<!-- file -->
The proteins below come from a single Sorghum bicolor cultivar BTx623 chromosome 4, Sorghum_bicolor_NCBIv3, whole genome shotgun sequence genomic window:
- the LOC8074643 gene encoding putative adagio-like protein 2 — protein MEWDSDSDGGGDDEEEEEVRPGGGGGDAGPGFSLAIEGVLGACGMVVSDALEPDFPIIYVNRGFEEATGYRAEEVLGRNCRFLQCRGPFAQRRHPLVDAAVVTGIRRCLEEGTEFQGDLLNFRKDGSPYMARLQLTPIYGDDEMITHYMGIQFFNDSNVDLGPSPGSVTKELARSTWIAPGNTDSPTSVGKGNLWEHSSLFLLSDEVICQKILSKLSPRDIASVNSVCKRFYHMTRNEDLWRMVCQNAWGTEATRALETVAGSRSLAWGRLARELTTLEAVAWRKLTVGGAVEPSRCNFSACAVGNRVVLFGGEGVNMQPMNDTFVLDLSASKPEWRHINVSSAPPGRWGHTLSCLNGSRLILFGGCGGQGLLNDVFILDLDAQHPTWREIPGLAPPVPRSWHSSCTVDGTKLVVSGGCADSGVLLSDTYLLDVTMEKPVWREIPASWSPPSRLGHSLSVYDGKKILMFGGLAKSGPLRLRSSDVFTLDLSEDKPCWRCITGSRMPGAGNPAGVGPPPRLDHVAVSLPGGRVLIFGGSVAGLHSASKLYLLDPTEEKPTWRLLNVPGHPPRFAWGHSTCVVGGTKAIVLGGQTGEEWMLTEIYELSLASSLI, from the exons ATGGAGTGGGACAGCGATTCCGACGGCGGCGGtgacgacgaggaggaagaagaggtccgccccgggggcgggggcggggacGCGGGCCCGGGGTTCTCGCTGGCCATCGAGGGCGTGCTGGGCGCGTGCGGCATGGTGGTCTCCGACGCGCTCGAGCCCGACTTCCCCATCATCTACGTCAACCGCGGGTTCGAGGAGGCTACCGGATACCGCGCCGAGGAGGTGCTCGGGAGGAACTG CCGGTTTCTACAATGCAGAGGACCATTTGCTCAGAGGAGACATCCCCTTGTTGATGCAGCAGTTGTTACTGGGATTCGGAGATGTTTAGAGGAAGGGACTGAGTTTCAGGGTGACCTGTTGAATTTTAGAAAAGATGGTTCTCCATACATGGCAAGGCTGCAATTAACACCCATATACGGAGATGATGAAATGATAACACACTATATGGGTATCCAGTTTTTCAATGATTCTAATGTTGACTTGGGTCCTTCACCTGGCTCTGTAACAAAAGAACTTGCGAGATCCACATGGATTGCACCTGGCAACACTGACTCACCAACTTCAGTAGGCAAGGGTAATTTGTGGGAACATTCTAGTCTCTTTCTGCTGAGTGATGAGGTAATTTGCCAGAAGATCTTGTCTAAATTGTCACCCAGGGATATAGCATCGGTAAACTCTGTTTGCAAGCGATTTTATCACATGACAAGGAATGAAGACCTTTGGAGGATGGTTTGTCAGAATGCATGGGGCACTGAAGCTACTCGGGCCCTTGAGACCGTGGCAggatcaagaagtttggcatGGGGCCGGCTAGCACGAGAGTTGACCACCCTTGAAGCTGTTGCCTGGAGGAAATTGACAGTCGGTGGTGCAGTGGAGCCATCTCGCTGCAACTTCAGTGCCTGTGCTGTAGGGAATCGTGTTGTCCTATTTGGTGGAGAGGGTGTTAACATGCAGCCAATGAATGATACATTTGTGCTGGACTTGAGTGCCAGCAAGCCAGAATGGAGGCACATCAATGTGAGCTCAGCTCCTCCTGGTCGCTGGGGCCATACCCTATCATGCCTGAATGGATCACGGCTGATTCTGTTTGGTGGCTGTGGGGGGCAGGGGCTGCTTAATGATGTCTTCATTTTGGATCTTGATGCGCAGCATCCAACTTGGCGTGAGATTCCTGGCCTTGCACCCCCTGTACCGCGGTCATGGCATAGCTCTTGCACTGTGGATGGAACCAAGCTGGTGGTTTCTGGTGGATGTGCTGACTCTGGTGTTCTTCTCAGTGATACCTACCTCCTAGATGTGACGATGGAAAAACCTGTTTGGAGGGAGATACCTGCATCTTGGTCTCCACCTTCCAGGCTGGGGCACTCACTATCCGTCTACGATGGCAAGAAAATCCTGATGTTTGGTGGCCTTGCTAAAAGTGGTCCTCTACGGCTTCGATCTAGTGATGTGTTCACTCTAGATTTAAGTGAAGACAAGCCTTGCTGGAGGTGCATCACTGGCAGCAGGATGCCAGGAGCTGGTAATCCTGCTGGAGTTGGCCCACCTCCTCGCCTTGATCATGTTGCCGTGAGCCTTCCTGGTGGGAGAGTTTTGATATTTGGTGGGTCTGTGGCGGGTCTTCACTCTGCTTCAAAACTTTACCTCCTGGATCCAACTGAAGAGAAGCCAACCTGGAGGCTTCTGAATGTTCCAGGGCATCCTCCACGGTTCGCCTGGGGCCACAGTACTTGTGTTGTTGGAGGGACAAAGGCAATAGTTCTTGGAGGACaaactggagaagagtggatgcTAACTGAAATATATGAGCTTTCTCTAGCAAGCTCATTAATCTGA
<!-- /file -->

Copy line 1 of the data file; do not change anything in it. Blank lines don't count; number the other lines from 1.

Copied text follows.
The proteins below come from a single Sorghum bicolor cultivar BTx623 chromosome 4, Sorghum_bicolor_NCBIv3, whole genome shotgun sequence genomic window: